Tuesday, 29 October 2013

Mickleover to Hilton

Following on from the previous post we now look at the Mickleover Greenway, a five and a half mile length of  multi-user off-road path reclaimed by Derbyshire County Council from the redundant railway which ran from Friargate Station in Derby to Egginton Junction.  The path was built from the year 2000 on in several phases as funding became available.
It passes mostly through pleasant flat pasture land and although in cuttings at the Mickleover end is mostly on embankments, which is fortunate as the surrounding farm land is prone to flooding and the small stream which it follows, eventually becoming Etwall/Hilton Brook, is not able to cope after heavy rain.
The whole length is part of the National Cycle Network, being both Route 54 and Route 68 until they diverge at Etwall.

Take a seat, we have a good five miles to go and 51 slides to get through.

Here we go then.  Mickleover Station ahead.
No car parking past this sign but more than adequate parking closer to Station Road.

Through the barrier which prohibits motor cycles and other unauthorised vehicles.

On the right we see the station, now a private house, and the Sustrans milepost.
There are 1000 such cast iron mileposts on the National Cycle Network over the whole country.
They were funded by the Royal Bank of Scotland which subsequently went bankrupt, but not for that reason.

A nice open stretch here, since this was once the site of a British Rail Research Depot, where development work was carried out for such things as the Channel Tunnel Railway.
On the site there were several buildings, since demolished, including an engine shed and a small gauge model railway enclosed in a long polytunnel. The concrete trestles on which the 5" gauge track was mounted can be seen over to the right hand side of the path.
At that time, the track between Mickleover and Derby was up-rooted and the section from here to Egginton was used as a test track. It was still connected to the rail network at the far end and rumour has it that it was used occasionally as an overnight parking place for the Royal Train.
For five miles now the path is generally fairly flat and straight with a good surface.
There is a slight gradient of 1 in 100 downhill for some distance.

There are not many access points along the Greenway, but this one leads up to the houses around the Honeycomb public house.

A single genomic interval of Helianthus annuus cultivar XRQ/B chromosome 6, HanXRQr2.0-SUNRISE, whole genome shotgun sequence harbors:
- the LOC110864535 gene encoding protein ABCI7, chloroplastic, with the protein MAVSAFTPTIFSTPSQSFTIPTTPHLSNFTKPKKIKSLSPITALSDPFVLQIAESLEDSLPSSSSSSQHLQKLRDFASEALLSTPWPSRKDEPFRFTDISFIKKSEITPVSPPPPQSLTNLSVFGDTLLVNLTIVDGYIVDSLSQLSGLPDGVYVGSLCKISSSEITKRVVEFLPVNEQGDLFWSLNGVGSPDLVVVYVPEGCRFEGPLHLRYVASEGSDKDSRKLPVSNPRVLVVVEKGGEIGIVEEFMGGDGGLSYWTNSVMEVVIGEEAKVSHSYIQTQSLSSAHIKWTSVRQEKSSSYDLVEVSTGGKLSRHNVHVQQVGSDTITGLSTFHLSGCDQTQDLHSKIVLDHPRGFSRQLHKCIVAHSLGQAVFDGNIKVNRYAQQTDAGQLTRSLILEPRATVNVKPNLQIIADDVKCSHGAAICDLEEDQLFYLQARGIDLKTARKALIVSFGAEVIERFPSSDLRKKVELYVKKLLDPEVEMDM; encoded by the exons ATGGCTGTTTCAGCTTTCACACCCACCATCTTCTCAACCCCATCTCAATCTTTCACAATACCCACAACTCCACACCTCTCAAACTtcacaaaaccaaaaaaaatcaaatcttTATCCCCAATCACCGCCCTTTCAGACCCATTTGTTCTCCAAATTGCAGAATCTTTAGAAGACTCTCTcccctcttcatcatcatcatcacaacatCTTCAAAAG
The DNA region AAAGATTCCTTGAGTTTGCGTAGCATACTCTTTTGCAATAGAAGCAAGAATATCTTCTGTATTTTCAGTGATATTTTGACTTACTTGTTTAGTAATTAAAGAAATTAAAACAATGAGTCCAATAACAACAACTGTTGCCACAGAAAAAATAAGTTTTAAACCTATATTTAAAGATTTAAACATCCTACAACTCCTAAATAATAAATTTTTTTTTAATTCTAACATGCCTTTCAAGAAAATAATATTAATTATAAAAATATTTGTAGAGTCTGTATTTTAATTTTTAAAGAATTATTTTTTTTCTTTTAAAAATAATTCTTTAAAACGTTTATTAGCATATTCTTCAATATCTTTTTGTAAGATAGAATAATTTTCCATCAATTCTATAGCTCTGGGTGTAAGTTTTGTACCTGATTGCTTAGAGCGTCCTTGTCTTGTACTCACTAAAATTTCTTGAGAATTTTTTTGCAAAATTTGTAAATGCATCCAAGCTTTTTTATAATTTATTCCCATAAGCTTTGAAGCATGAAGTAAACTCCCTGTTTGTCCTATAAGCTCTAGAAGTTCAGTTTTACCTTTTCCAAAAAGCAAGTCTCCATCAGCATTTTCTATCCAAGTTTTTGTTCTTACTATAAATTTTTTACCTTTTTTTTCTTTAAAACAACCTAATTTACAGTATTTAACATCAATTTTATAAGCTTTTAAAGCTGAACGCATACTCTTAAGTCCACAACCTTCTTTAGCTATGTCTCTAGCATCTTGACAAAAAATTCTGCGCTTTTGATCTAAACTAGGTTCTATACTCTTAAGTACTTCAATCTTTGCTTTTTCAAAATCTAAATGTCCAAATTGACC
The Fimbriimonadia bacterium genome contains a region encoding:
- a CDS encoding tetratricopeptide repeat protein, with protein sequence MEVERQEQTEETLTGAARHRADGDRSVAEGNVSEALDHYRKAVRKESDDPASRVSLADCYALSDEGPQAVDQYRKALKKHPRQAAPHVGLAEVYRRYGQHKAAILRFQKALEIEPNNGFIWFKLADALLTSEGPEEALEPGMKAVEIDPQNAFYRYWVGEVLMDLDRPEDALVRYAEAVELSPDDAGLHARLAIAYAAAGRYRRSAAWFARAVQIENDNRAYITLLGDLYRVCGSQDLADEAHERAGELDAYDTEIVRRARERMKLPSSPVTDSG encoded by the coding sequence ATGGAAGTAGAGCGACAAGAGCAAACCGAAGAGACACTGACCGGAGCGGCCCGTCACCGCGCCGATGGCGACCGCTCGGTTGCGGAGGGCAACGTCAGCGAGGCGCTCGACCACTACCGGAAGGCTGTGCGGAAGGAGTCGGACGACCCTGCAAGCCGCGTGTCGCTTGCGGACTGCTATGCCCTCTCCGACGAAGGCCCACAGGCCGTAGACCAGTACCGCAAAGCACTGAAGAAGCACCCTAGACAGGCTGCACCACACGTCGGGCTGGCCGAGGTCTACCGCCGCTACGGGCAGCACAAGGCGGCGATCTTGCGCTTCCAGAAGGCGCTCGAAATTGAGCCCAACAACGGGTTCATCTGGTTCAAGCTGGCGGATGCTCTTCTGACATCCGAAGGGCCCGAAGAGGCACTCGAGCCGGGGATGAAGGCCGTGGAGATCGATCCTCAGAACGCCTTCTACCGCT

And on the right, up the steps, a footpath leads across the fields to Hackwood Farm where there is a  café.  The path is not suitable for cycles.  

In 2012 serious flooding affected houses on the left here, (behind the hedge) and the sandbags are a temporary measure to prevent a recurrence.

The fence on the left separates the path from the stream which lies on the other side.

On the right, this magnificent oak tree which is over 300 years old, was here before the railway came, and in fact before Queen Victoria acceded to the throne.

Opposite, the Sustrans Rangers have built these steps and a seat, where you can rest awhile to watch the activity on the bird feeders.

Further on another seat, just before the crossing footpath, which leads, on the right, to Black Wood and Radbourne village.  A nice walk but not suitable for cycles. The path on the left leads back into Mickleover at Greenside Court.

The Greenway is marked at accurately measured mile points with large coping stones, all on the left side of the path. There are four of these, the fifth mile point being exactly at (guess what?) Five Mile Gate.

The Greenway has four pairs of farm gates, at points which were originallyfarm crossings over the railway.
Three of them are named after adjacent farms. Here is Bonehill Gate the farm being hidden by trees.
The large gates are locked but the small ones are fastened with looped steel chains.
Please fasten the gates after passing through, as they are a barrier against farm animals which occasionally stray onto the path.
 Not to worry however as, they are more likely to be sheep or lambs than cattle.
The Greenway is an excellent place for joggers and is much used by them.
The grass verge along here is the habitat of a rare colony of glow worms which can be seen on dark nights during the Summer months.

Here is Bannel's Gate where the farm can be seen to the left.

...........Bearwardcote Gate (pronounced  locally as "Berracut").


                             And next................................

There are several brick built bridges across the path. They carry only footpaths or farm tracks.
This is Badgers Bridge, so called because of the nearby badger setts.

Here is the approach to Heage Lane Bridge, which carries the Greenway over Heage Lane. After construction of the bridge it was found that high loaded farm wagons could not pass beneath the arch, and since they could not raise the railway, they lowered the road.  What a good idea, except that now being the lowest point, the road floods regularly after heavy rain.